The Naranjos advance two theories upon which to base liability of Mrs. Pauli as an officer and director of PPC. First, they rely on the fiduciary duty of one partner to another. Yet Mrs. Pauli’s position as an officer and director of PPC did not make her a partner in either of the partnerships in which the Naranjos were limited partners. PPC itself was the general partner in each partnership. To establish liability under their theory, the Naranjos would need to point to a specific breach of fiduciary duty by PPC and explain why Mrs. Pauli, as an officer or director of PPC, would bear responsibility for that breach. This the Naranjos have not done. The district court found no liability for PPC, a result that the Naranjos do not challenge on appeal. This court does not have the responsibility of searching the record for evidence that might support liability on the basis of a violation of a partner’s fiduciary duty. Thus, we cannot reverse on this theory the judgment in favor of Mrs. Pauli.

The Naranjos’ second theory is that Mrs. Pauli’s position as an officer and director of PPC makes her liable under the New Mexico Securities Act. After stating that every sale of securities made in violation of the Act is voidable at the election of the purchaser, the Act provides, “The person making such sale * * *, and every director, officer, salesman or agent of or for such seller who participated or aided in any way in making such sale, shall be jointly and severally liable to such purchaser * * * .” § 58-13-42.

There may be sound policy reasons for interpreting the words “participated or aided in any way” broadly in favor of liability. See Boddy v. Theiling, 129 Ga.App. 273, 199 S.E.2d 379 (1973). But those words would be deprived of meaning if we held that every director and officer, solely by reason of his or her position, is liable under this provision. Cf. Goelitz v. Lathrop, 286 Ill.App. 248, 3 N.E.2d 305 (1936) (applying statutory language imposing absolute liability on officers and directors). The district court found that Mrs. Pauli “had only a nominal involvement in [PPC] and was not involved in any of the false representations or self-dealing between [Mr.] Pauli and the investors in GF 83 Ltd. and ABO 84 Ltd.” Denial of the claims against Mrs. Pauli under Section 58-13-42 necessarily follows.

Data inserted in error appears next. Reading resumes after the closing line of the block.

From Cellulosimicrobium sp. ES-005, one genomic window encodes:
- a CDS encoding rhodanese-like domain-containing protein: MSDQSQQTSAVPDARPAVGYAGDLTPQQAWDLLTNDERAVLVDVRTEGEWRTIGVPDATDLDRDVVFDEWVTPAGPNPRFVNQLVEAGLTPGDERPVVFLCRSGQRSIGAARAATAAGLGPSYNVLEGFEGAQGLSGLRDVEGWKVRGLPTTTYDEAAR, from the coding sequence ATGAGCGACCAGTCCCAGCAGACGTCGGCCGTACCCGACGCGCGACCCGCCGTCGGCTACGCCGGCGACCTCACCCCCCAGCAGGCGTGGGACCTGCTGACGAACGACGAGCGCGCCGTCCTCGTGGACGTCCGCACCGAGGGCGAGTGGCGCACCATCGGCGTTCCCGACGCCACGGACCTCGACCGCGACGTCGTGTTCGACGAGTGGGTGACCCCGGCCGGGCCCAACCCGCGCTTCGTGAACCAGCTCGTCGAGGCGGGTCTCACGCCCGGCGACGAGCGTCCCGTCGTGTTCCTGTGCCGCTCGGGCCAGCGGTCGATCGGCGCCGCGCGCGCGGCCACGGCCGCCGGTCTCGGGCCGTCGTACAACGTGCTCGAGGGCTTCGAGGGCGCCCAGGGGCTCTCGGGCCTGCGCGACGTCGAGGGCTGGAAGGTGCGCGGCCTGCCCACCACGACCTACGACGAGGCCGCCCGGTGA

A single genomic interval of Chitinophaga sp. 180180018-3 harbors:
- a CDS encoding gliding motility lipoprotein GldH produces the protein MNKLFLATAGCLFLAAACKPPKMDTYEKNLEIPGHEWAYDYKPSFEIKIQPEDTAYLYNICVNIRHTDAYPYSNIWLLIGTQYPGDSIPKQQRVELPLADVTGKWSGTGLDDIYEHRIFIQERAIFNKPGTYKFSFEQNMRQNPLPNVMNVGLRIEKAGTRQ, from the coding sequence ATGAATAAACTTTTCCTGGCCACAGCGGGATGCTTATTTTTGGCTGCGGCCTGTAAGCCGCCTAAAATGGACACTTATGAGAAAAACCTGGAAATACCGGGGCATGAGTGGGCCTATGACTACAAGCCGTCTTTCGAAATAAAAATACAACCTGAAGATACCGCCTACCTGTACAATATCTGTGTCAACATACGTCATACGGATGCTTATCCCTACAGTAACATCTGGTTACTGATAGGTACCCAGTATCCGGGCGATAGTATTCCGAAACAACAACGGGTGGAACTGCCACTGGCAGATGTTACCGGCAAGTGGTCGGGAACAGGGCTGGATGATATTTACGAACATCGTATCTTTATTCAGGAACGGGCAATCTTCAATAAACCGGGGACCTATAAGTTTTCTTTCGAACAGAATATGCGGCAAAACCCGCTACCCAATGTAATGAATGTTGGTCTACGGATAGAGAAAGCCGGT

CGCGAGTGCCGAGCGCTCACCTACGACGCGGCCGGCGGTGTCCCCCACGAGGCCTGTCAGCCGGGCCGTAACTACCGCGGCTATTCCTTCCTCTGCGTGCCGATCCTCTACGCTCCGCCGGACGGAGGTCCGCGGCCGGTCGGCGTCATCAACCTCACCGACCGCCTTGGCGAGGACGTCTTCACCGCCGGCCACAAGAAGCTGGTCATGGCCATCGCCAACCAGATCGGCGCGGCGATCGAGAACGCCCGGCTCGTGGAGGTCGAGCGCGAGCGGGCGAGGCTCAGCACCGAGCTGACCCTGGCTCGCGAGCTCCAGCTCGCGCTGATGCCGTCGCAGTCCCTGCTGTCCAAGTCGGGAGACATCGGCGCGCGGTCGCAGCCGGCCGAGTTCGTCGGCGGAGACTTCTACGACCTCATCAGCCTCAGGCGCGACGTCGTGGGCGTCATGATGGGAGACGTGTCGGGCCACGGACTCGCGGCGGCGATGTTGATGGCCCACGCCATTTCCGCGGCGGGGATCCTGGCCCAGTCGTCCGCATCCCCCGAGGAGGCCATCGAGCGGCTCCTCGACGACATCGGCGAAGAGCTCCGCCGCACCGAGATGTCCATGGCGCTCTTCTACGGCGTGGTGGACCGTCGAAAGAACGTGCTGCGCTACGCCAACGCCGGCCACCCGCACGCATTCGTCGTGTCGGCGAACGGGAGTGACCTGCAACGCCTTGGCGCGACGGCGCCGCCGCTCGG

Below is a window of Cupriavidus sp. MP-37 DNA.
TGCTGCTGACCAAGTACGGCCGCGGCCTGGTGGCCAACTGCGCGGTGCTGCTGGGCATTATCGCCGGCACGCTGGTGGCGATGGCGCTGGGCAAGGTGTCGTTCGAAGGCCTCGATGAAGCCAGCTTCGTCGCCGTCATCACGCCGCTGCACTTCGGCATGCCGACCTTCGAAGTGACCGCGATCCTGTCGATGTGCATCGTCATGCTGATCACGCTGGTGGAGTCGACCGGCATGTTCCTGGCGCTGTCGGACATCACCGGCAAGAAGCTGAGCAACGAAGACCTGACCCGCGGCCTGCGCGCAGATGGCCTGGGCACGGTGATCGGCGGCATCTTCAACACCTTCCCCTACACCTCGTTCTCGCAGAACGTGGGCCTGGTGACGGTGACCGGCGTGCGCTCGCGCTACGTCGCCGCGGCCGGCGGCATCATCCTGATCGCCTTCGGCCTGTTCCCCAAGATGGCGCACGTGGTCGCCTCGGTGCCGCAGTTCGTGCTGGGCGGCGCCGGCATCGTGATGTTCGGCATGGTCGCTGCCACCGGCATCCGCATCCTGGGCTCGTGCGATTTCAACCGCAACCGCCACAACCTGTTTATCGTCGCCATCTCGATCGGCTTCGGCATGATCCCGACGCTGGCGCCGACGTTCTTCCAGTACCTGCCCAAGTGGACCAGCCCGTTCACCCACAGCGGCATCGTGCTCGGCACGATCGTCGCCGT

The Naranjos rely on two of their requested findings to support their claim that Mrs. Pauli participated or aided in the sales of securities. Requested Finding No. 7 states, “[Mrs.] Pauli benefited as executive officer and board member of [PPC] through the receipt of annual salary, payment for and reimbursement for medical expenses, travel and entertainment expenses, child care expenses, car expenses and car insurance expenses.” Requested Finding No. 41 states, “[Mr.] Pauli’s conduct has been ratified by [Mrs.] Pauli.”

The Naranjos do not, however, explain why the evidence was such as to compel the district court to adopt those findings. See Sosa v. Empire Roofing Co. Nor would the findings compel a determination that Mrs. Pauli participated or aided in the sale of the partnership interests to the Naranjos. Requested Finding No. 7 does not tie the benefits allegedly received by Mrs. Pauli to the sales of securities to the Naranjos. As for Requested Finding No. 41, the only evidence of ratification brought to our attention concerned Mrs. Pauli’s ratification of her husband’s signing her name to a document. Yet this transaction occurred more than two years after the Naranjos purchased their limited partnership interests. Her “ratification” did not constitute participating or aiding in making the sale of securities to the Naranjos.

*177In sum, the district court properly could have determined that the Naranjos had not proved that Mrs. Pauli participated or aided in the sale of securities to the Naranjos.

2. As Wife of Mr. Pauli

Finally, the Naranjos contend that Mrs. Pauli is liable because Mr. Pauli committed a community tort. See NMSA 1978, § 40-3-9 (Repl.Pamp.1989). The Naranjos’ Requested Finding No. 42 states, “[Mr.] Pauli’s conduct was perpetrated for the benefit of himself and family and as such was a community tort.” Their Requested Conclusion of Law No. 16 states, “[Mrs.] Pauli is also jointly liable because [Mr.] Pauli’s fraudulent conduct benefited [Mrs.] Pauli as a community spouse and because she directly or indirectly received the benefit of such unlawful conduct. (Section 30-42-4 N.M.S.A. [sic]” The district court made no express findings or conclusions concerning whether the liability of Mr. Pauli is a community debt.